Riding Out the Storm, Pension Fund-Style

02/27/2012 10:30 am EST

Focus: STRATEGIES

Rob Carrick

Columnist, The Globe and Mail

Investors can learn a thing or two about handling market volatility from an industry that takes the long view, writes Rob Carrick, reporter and columnist for The Globe and Mail.

It's not just individual investors like you who are fed up with the stock market's unpredictability.

Managers of pension-fund investment portfolios are also trying to do something about volatile stock markets. They're looking more and more at alternative investments, they're increasingly diversifying away from a Canadian market that is dominated by just three sectors. And in some cases, they're taking a Warren Buffett-like approach of focusing on high-quality companies.

Pension funds are among the most careful of investors, because they're stewards of money that current and future retirees are counting on for retirement income. Their mission: Seek consistent returns, minimize volatility and keep up with inflation.

If that's what you're trying to do in your own retirement plan, then you'll want to hear more about the latest trends in pension-fund management.

According to David Service, director of investment consulting at global professional services firm Towers Watson, the average pension fund holds about 40% of its assets in bonds and 60% in stocks, real estate, infrastructure, private equity, and other assets. But there's no longer the same unanimity in the industry that this is the ideal mix of assets.

"Within the pension fund space, there is clearly a lot wider variation now than we used to have," he said. "I have one client where it's 60% bonds at this point and 40% equities. We've been de-risking it now for close to ten years. Others are saying they have an intent to move that way."

One of the trends in pension-fund bond investing is to diversify by adding global content. The "more sophisticated" plans are moving some money out of Canadian corporate bonds and into their US or international equivalents, Service said.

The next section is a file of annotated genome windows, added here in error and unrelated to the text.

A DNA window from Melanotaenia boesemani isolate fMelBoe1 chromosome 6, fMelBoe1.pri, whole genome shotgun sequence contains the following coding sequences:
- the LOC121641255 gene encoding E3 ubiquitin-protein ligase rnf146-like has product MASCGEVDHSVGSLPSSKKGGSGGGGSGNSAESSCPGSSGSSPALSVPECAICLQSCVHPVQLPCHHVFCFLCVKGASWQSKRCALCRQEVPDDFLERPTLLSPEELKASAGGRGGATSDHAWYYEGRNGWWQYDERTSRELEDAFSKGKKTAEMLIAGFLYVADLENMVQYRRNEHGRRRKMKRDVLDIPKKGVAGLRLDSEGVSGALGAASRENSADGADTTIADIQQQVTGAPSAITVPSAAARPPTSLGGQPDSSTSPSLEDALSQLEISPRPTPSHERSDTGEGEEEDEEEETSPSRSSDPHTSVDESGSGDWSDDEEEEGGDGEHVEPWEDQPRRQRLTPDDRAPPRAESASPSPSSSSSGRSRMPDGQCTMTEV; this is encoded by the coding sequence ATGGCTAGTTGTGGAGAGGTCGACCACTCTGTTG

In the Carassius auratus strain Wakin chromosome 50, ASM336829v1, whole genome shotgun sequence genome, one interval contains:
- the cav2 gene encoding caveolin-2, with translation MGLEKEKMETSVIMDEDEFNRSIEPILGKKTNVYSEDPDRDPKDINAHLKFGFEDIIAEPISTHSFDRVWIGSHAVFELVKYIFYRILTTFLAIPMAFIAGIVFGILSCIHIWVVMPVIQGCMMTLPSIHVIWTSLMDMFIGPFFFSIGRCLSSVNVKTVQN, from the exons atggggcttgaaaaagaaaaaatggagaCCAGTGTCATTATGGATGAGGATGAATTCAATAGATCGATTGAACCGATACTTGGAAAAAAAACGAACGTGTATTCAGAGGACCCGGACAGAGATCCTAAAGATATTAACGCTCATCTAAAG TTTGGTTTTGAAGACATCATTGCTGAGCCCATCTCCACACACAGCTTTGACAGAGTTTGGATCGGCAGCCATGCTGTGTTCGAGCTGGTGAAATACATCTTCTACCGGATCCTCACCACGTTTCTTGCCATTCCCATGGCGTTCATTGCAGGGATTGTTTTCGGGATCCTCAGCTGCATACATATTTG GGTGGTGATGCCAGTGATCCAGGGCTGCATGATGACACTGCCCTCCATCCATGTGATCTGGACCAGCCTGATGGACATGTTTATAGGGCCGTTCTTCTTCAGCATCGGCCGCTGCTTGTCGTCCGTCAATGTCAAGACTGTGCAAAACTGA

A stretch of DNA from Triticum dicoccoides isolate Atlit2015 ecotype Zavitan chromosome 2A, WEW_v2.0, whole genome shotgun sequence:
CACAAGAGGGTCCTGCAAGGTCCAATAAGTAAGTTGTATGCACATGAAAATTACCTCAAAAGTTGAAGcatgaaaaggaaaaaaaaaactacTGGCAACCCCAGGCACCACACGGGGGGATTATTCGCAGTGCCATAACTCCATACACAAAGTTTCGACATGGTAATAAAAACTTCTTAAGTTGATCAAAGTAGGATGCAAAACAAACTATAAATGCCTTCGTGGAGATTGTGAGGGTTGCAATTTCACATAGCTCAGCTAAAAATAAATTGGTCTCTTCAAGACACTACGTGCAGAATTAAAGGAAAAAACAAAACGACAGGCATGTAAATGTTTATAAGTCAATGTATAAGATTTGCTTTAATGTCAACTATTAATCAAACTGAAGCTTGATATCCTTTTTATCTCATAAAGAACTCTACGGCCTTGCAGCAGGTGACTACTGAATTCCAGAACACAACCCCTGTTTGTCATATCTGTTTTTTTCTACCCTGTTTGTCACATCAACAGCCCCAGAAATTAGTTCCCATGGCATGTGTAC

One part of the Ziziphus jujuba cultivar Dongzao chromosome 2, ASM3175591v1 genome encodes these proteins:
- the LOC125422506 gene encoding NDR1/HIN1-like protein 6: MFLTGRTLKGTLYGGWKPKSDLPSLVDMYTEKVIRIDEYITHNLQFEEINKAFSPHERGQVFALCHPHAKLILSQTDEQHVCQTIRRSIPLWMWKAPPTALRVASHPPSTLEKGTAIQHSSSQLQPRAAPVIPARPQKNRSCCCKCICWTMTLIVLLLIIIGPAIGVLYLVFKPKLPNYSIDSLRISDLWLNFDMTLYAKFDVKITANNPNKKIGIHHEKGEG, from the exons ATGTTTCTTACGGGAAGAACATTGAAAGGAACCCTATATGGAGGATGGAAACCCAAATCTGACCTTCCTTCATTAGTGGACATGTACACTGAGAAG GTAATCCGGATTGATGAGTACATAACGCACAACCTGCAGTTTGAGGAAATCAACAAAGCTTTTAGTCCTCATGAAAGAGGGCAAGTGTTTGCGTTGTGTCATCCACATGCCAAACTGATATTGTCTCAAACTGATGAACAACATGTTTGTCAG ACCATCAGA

[This story was written for a Canadian audience, but if anyone isn't clear, US pension funds that are permitted to are similarly diversifying money into international plays, including Canadian corporates—Editor.]

High-yield bonds have attracted a lot of money from retail investors in recent years, but Service said pension funds have added only a small amount. Typically, they're focusing on US high-yield bonds because of the vastly larger selection when compared with Canada.

With stocks, Canadian pension funds have for the past five or so years been moving a significant amount of money out of Canada and into global markets.

"The main issue people have is that if you look at the Canadian market profile, 77% or 78% of it is in three sectors [financials, energy, and materials]," Service said. "So it's a highly risky market."

An example of how a pension fund breaks down stock-market investments in Canada and abroad can be found in the most recent annual report of the British Columbia Investment Management Corp., which runs public-sector pension plans with total assets under management of $91 billion. Almost 17% of the portfolio is in Canadian stocks, 20.7% is in global stocks, and 6.3% is in emerging-market stocks.

Service said there's a split among pension funds about whether to get stock-market exposure through low-cost index investing or active selection of stocks.